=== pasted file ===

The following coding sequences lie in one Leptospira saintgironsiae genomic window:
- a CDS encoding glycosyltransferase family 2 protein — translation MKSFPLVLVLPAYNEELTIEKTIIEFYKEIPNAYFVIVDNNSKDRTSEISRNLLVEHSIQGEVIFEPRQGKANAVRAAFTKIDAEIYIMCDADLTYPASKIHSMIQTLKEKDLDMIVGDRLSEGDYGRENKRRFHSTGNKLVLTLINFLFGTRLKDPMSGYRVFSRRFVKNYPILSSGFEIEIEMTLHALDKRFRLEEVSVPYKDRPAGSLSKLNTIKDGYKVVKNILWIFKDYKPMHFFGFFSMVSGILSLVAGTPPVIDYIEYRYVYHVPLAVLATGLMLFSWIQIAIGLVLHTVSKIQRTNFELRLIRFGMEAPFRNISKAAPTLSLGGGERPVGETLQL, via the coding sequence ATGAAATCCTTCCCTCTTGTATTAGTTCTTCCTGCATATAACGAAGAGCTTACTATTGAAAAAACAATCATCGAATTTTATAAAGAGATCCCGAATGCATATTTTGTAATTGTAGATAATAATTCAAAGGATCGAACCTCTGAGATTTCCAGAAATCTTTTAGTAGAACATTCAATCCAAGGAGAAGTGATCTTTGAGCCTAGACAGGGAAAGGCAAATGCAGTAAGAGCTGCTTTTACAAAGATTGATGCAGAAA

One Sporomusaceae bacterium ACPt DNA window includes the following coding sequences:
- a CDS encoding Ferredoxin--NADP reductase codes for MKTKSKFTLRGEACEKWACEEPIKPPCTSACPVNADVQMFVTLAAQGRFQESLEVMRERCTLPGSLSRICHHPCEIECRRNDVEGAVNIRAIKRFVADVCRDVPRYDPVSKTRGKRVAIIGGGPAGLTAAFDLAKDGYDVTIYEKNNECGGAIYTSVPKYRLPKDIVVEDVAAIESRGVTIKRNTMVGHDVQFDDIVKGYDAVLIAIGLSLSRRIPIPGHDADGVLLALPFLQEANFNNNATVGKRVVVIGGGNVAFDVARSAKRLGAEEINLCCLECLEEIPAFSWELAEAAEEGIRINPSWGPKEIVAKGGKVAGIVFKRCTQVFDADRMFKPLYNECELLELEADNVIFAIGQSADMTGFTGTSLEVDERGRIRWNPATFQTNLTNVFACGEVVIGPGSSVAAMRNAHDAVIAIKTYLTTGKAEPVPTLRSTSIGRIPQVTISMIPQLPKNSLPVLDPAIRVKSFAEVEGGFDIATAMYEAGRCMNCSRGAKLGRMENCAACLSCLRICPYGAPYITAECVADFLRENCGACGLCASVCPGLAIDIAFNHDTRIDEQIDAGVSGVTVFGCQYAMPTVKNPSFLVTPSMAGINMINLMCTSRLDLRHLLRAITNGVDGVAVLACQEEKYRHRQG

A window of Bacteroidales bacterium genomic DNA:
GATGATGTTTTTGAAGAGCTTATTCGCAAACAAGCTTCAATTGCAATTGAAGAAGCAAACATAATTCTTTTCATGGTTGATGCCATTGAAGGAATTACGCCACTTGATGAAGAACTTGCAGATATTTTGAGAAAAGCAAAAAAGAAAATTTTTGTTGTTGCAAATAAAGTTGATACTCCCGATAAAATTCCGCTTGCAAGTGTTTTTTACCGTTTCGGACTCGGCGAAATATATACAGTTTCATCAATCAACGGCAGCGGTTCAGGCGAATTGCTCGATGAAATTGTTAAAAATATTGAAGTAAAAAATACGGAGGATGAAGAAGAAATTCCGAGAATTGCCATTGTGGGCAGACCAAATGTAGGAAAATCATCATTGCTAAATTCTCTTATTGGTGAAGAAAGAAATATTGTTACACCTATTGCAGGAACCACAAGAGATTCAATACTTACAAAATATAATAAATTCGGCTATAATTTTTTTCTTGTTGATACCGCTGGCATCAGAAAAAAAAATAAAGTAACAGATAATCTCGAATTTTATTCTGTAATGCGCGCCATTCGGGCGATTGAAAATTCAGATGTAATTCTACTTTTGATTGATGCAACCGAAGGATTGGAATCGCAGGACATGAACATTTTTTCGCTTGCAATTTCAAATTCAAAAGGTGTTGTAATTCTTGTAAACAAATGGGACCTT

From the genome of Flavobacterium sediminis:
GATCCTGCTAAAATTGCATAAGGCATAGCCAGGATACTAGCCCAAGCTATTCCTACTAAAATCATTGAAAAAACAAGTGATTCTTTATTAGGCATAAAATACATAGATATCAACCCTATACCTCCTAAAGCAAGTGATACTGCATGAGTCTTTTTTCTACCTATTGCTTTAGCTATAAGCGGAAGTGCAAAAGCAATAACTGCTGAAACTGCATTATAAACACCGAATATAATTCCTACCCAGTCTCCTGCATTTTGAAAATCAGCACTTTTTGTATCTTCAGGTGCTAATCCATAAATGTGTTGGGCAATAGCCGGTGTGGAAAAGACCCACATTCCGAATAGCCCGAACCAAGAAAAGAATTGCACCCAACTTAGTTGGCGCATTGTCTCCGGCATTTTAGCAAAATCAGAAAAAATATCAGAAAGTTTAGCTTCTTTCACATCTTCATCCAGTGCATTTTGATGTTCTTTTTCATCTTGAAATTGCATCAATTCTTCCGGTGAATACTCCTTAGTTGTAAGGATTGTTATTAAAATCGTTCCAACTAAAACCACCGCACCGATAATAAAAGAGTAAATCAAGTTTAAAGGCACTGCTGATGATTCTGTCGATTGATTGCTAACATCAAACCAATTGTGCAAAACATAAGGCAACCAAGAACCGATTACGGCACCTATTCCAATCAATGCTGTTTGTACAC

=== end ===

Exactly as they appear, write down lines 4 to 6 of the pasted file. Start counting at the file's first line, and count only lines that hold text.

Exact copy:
- a CDS encoding Ferredoxin--NADP reductase codes for MKTKSKFTLRGEACEKWACEEPIKPPCTSACPVNADVQMFVTLAAQGRFQESLEVMRERCTLPGSLSRICHHPCEIECRRNDVEGAVNIRAIKRFVADVCRDVPRYDPVSKTRGKRVAIIGGGPAGLTAAFDLAKDGYDVTIYEKNNECGGAIYTSVPKYRLPKDIVVEDVAAIESRGVTIKRNTMVGHDVQFDDIVKGYDAVLIAIGLSLSRRIPIPGHDADGVLLALPFLQEANFNNNATVGKRVVVIGGGNVAFDVARSAKRLGAEEINLCCLECLEEIPAFSWELAEAAEEGIRINPSWGPKEIVAKGGKVAGIVFKRCTQVFDADRMFKPLYNECELLELEADNVIFAIGQSADMTGFTGTSLEVDERGRIRWNPATFQTNLTNVFACGEVVIGPGSSVAAMRNAHDAVIAIKTYLTTGKAEPVPTLRSTSIGRIPQVTISMIPQLPKNSLPVLDPAIRVKSFAEVEGGFDIATAMYEAGRCMNCSRGAKLGRMENCAACLSCLRICPYGAPYITAECVADFLRENCGACGLCASVCPGLAIDIAFNHDTRIDEQIDAGVSGVTVFGCQYAMPTVKNPSFLVTPSMAGINMINLMCTSRLDLRHLLRAITNGVDGVAVLACQEEKYRHRQG

A window of Bacteroidales bacterium genomic DNA:
GATGATGTTTTTGAAGAGCTTATTCGCAAACAAGCTTCAATTGCAATTGAAGAAGCAAACATAATTCTTTTCATGGTTGATGCCATTGAAGGAATTACGCCACTTGATGAAGAACTTGCAGATATTTTGAGAAAAGCAAAAAAGAAAATTTTTGTTGTTGCAAATAAAGTTGATACTCCCGATAAAATTCCGCTTGCAAGTGTTTTTTACCGTTTCGGACTCGGCGAAATATATACAGTTTCATCAATCAACGGCAGCGGTTCAGGCGAATTGCTCGATGAAATTGTTAAAAATATTGAAGTAAAAAATACGGAGGATGAAGAAGAAATTCCGAGAATTGCCATTGTGGGCAGACCAAATGTAGGAAAATCATCATTGCTAAATTCTCTTATTGGTGAAGAAAGAAATATTGTTACACCTATTGCAGGAACCACAAGAGATTCAATACTTACAAAATATAATAAATTCGGCTATAATTTTTTTCTTGTTGATACCGCTGGCATCAGAAAAAAAAATAAAGTAACAGATAATCTCGAATTTTATTCTGTAATGCGCGCCATTCGGGCGATTGAAAATTCAGATGTAATTCTACTTTTGATTGATGCAACCGAAGGATTGGAATCGCAGGACATGAACATTTTTTCGCTTGCAATTTCAAATTCAAAAGGTGTTGTAATTCTTGTAAACAAATGGGACCTT